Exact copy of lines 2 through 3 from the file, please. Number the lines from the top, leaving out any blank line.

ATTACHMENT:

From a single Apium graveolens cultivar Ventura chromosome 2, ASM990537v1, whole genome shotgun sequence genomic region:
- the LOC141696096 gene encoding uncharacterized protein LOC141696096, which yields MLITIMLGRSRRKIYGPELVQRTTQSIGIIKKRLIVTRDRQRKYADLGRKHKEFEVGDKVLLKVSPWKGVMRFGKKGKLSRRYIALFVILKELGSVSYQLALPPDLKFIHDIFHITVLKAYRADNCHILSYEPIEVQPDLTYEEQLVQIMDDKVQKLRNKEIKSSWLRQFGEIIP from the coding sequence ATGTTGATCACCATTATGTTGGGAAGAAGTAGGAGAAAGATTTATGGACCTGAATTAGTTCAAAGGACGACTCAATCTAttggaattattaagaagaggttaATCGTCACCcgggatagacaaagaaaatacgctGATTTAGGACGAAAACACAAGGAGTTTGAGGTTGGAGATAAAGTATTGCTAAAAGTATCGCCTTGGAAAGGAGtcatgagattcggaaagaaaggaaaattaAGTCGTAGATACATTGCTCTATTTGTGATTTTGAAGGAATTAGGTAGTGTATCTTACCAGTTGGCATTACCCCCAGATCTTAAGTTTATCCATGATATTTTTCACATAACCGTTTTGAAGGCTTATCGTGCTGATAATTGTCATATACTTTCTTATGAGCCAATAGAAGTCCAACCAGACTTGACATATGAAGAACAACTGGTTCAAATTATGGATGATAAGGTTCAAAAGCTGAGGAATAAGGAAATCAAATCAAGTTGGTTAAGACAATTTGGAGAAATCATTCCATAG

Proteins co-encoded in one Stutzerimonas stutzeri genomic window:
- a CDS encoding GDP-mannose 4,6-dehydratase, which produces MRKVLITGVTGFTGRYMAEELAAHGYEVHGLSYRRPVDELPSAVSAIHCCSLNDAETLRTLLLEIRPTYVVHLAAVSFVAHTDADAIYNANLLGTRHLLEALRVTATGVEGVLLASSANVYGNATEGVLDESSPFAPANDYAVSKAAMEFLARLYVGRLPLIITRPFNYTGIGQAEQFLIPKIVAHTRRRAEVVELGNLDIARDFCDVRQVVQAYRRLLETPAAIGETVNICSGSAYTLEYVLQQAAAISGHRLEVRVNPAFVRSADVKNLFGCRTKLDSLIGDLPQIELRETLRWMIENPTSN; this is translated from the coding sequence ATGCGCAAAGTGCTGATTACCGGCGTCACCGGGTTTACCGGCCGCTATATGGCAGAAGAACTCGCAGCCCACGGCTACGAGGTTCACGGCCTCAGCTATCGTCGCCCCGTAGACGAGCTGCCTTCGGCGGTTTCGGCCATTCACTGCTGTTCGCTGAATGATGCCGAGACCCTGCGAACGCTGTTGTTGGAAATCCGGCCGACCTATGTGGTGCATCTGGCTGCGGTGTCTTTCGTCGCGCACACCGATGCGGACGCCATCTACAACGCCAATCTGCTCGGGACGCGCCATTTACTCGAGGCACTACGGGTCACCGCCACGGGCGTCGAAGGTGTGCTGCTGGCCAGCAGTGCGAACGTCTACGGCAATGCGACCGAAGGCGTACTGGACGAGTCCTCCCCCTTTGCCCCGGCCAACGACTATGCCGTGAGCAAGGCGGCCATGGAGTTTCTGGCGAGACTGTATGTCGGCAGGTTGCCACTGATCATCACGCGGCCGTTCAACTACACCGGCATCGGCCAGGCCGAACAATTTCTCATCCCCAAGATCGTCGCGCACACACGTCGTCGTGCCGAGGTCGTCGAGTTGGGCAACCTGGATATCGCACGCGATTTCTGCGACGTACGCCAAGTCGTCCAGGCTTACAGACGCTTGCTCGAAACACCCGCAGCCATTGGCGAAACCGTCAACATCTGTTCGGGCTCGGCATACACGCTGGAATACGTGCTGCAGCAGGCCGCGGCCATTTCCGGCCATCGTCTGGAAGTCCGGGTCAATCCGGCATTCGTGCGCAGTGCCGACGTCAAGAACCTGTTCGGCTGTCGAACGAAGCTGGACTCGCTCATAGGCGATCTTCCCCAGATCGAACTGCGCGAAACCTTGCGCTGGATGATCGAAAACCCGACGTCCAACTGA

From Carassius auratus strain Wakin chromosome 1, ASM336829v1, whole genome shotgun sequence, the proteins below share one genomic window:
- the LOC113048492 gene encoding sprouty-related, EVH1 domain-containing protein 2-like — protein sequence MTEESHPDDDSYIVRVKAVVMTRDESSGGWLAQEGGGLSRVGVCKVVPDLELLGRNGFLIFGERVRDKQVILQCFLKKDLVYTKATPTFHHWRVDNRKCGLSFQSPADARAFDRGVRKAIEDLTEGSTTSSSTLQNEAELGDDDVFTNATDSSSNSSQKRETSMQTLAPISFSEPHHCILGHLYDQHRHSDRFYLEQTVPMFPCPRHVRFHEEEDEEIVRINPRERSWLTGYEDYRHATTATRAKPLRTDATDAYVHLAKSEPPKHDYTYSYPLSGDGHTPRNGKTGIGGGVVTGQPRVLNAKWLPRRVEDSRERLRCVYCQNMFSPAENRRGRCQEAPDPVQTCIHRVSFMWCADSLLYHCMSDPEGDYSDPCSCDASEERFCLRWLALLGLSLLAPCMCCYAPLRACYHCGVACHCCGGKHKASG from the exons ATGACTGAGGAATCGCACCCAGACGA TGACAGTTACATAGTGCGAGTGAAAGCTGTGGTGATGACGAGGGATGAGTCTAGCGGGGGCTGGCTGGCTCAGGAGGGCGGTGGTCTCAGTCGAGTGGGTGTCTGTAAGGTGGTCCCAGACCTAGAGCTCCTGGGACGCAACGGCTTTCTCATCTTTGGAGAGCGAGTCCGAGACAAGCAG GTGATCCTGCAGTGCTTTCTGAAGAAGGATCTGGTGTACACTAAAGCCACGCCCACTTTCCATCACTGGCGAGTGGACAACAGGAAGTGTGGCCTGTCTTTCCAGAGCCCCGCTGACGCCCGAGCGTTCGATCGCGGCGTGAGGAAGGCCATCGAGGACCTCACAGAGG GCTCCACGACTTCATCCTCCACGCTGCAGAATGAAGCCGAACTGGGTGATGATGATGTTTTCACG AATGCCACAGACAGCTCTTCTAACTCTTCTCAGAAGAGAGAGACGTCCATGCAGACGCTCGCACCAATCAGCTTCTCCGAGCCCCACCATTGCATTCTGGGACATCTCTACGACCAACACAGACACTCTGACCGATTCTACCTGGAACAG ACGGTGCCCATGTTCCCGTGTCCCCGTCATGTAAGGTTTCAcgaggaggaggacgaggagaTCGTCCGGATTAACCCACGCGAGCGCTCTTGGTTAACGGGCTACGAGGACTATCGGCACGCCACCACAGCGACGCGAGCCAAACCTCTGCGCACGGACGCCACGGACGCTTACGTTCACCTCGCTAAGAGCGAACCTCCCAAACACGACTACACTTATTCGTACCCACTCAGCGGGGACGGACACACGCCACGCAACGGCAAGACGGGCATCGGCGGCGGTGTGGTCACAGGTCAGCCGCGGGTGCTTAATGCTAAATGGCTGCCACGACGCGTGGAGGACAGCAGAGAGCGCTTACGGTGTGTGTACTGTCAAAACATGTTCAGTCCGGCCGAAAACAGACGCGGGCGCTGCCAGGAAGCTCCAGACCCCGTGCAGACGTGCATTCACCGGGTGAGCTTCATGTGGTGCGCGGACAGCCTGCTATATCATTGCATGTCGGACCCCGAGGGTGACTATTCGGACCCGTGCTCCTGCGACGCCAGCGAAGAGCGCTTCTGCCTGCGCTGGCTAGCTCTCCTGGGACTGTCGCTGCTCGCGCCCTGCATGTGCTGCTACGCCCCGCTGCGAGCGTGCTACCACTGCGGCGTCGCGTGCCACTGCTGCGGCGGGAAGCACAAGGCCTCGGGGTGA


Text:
- the LOC141696096 gene encoding uncharacterized protein LOC141696096, which yields MLITIMLGRSRRKIYGPELVQRTTQSIGIIKKRLIVTRDRQRKYADLGRKHKEFEVGDKVLLKVSPWKGVMRFGKKGKLSRRYIALFVILKELGSVSYQLALPPDLKFIHDIFHITVLKAYRADNCHILSYEPIEVQPDLTYEEQLVQIMDDKVQKLRNKEIKSSWLRQFGEIIP from the coding sequence ATGTTGATCACCATTATGTTGGGAAGAAGTAGGAGAAAGATTTATGGACCTGAATTAGTTCAAAGGACGACTCAATCTAttggaattattaagaagaggttaATCGTCACCcgggatagacaaagaaaatacgctGATTTAGGACGAAAACACAAGGAGTTTGAGGTTGGAGATAAAGTATTGCTAAAAGTATCGCCTTGGAAAGGAGtcatgagattcggaaagaaaggaaaattaAGTCGTAGATACATTGCTCTATTTGTGATTTTGAAGGAATTAGGTAGTGTATCTTACCAGTTGGCATTACCCCCAGATCTTAAGTTTATCCATGATATTTTTCACATAACCGTTTTGAAGGCTTATCGTGCTGATAATTGTCATATACTTTCTTATGAGCCAATAGAAGTCCAACCAGACTTGACATATGAAGAACAACTGGTTCAAATTATGGATGATAAGGTTCAAAAGCTGAGGAATAAGGAAATCAAATCAAGTTGGTTAAGACAATTTGGAGAAATCATTCCATAG

Proteins co-encoded in one Stutzerimonas stutzeri genomic window: